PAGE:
I am quite skeptical about high protein diet plans for a number of reasons,and prefer a long-term, flexible approach like that explained in the .
Before I get into the pros and cons of a high protein diet, let me start by presenting a typical high protein diet plan menu: High Protein Diet Plan Menu – 1500 Calories Breakfast
- scrambled eggwhites of 4 eggs (3/4 cup)
- 1 slice multi-grain toast
- 1 small apple
- 1 small banana
- 1 protein shake (e.g. Myoplex)
- 2 oz fresh deli cut turkey breast
- 1 tablespoon regular mayonnaise
- 2 slices multi-grain bread
- 1 cup fresh baby carrots
- 1/2 cup lowfat cottage cheese
- 1 protein bar (20g protein)
- 1 medium roasted, skinless chicken breast
- 1 cup lentil soup
- 2 celery sticks with nonfat cream cheese
High Protein Diet Plan FoodsAs the name would suggest, the typical foods on a high protein diet must be high in protein content. Because these diets are followed by people who wish to lose weight, the diets should also be low in fat. Typical high protein diet plan foods include:
- Protein Shakes and Bars
As you can see in the diet plan menu above, these protein shakes and bars seem to feature quite heavily. That’s because they contain a lot of protein and are usually low in carbohydrates and fats. They’re also convenient for people on the run. However, if you’ve been reading this blog you know that I don’t really like “fake foods” that are just chemicals that have been commercially manufactured. If you’re on a high protein diet it may be necessary to have protein shakes and/or bars at certain times, but I think it’s a good idea to try to consume natural foods as much as possible.
Beef is what comes to mind instantly when you think of high protein foods. In fact, beef does have a lot of protein – for instance, two ounces of sirloin steak have 19 grams of protein and no carbohydrates, and is also low in fat. This is one thing to keep in mind – when buying beef to have on your high protein diet, make sure that it is low in fat. If you get ground beef or cuts, try to get low fat types. You can also cut off visible fat when you’re preparing the beef. Good options that are low in fat are low-fat mince beef, shoulder steak, bottom round, eye of round and T-bone steak. (Reference: http://www.mayoclinic.com/health/food-and-nutrition/AN00924)
Eggs are one of the most common foods in a high protein diet. They contain a lot of protein – for instance, one egg has 6 grams of protein and only 1 gram of carbohydrates. Eggs do also have a high cholesterol content, however, so if your doctor has warned you to avoid cholesterol, or if you have heart disease, you probably shouldn’t have too many eggs. However, according to the Harvard Medical School, eggs do not actually affect your blood cholesterol levels and are safe to eat! (http://www.health.harvard.edu/press_releases/egg-nutrition) The Harvard study mentions that diabetics who consume an egg daily do have a greater chance of heart disease… so as with most things, I would recommend that you take your doctor’s advice and play it safe.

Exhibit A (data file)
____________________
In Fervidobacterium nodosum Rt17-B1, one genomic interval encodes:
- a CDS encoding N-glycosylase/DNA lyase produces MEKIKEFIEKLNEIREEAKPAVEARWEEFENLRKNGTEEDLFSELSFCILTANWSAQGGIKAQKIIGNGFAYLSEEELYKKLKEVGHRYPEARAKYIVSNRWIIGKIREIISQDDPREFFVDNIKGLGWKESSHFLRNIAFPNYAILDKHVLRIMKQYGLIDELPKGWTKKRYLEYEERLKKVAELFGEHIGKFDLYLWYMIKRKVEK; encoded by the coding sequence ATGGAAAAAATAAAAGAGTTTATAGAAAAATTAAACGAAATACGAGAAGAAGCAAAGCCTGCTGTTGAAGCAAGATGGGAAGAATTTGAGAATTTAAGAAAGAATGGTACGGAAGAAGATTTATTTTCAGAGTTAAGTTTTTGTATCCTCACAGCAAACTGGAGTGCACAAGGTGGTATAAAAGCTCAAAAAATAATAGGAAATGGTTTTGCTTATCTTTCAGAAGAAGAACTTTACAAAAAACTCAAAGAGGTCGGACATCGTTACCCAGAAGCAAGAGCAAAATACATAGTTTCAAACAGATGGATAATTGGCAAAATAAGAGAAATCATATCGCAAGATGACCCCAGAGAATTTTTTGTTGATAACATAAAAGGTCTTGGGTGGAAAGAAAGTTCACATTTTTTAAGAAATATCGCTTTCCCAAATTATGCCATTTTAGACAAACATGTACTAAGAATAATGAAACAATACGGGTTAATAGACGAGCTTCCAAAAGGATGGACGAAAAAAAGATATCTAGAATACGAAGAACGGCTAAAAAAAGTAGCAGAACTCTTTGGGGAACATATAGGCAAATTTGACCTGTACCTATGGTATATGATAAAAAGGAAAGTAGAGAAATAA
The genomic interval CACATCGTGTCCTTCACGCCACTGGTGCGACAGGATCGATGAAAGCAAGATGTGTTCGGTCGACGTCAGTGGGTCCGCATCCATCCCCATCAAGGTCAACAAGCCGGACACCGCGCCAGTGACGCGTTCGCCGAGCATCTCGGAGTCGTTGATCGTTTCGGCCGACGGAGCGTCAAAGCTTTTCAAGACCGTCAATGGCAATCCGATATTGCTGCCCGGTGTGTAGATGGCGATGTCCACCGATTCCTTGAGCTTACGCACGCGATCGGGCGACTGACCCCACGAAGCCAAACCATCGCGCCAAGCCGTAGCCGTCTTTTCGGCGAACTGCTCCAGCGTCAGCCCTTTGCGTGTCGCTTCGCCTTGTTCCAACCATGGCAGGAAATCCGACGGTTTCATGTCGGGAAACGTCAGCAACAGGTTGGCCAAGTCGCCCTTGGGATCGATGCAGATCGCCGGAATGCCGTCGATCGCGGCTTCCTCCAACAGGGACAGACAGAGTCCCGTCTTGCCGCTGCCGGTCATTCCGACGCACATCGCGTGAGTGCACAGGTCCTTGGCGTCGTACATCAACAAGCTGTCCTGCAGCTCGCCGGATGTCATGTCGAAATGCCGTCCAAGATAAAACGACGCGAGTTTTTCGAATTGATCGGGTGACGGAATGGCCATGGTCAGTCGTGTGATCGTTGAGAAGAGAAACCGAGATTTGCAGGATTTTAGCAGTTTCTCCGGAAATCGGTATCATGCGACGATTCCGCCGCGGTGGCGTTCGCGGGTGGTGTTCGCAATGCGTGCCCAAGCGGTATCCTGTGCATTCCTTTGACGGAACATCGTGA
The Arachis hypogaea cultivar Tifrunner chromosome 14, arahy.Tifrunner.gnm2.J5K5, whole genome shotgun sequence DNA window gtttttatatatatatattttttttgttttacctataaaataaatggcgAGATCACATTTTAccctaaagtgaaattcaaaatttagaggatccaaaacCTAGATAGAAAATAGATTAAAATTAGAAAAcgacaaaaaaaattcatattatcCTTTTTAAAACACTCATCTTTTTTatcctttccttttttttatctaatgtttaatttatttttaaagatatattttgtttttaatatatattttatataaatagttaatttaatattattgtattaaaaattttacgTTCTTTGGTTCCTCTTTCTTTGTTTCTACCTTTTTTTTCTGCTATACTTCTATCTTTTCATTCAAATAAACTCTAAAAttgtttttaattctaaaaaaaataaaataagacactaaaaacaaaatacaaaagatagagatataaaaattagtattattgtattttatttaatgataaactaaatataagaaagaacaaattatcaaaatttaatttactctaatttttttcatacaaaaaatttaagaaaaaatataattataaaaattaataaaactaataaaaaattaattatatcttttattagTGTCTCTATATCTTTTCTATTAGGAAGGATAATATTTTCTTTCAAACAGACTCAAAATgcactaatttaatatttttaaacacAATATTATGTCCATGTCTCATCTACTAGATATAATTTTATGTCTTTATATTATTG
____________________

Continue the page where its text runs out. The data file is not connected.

Chicken and other kinds of poultry like turkey are also good sources of protein, and are low in carbohydrates. A 4 ounce serving of chicken breast has 28 grams of protein and 0 carbohydrates. However, when buying chicken or poultry make sure you are getting leaner options like chicken breasts. Make sure your meat is skinless (skins contain a lot of fat) and opt for white meat which is lower in fat.
Fish is one of those high nutrition value foods that I really love – and if you’re on a high protein diet, then this is a great way to get more protein. Fish is high in protein and low in carbs; some varieties of fish are also high in omega-3 fats which are “good” fats that reduce plaque build-ups in arteries and lower blood triglyceride levels. However, you should try to avoid canned fish which is high in sodium. The best options are fresh fish that you buy from the market.
- Ham, Bacon and Corned Beef
These processed meats do have a high protein content and low carbs. For instance, a three-and-half ounce serve of corned beef has 26 grams of protein and 0 carbohydrates – however, it will be very high in fat. In general, I think it’s best to stay away from processed meats do to their high preservatives, sodium and fat content. However, these could be an option for you if you are pressed for time. You could also try to find low-fat versions to try to reduce your fat intake.
Cheese is one of my favorite foods, it tastes so yum! And if you’re on a high protein diet then cheese is a great way to get enough protein – one ounce of cheddar cheese has 7 grams of protein and no carbohydrates; however, it also has 9 grams of fat. So the best option would be to find a low-fat or reduced-fat cheese.
Popular High Protein, Low Carb Diet PlansCurrently, the following high protein, low carb diet plans are quite popular:
- The Atkins Diet
- South Beach Diet
- Sugar Busters
- The Zone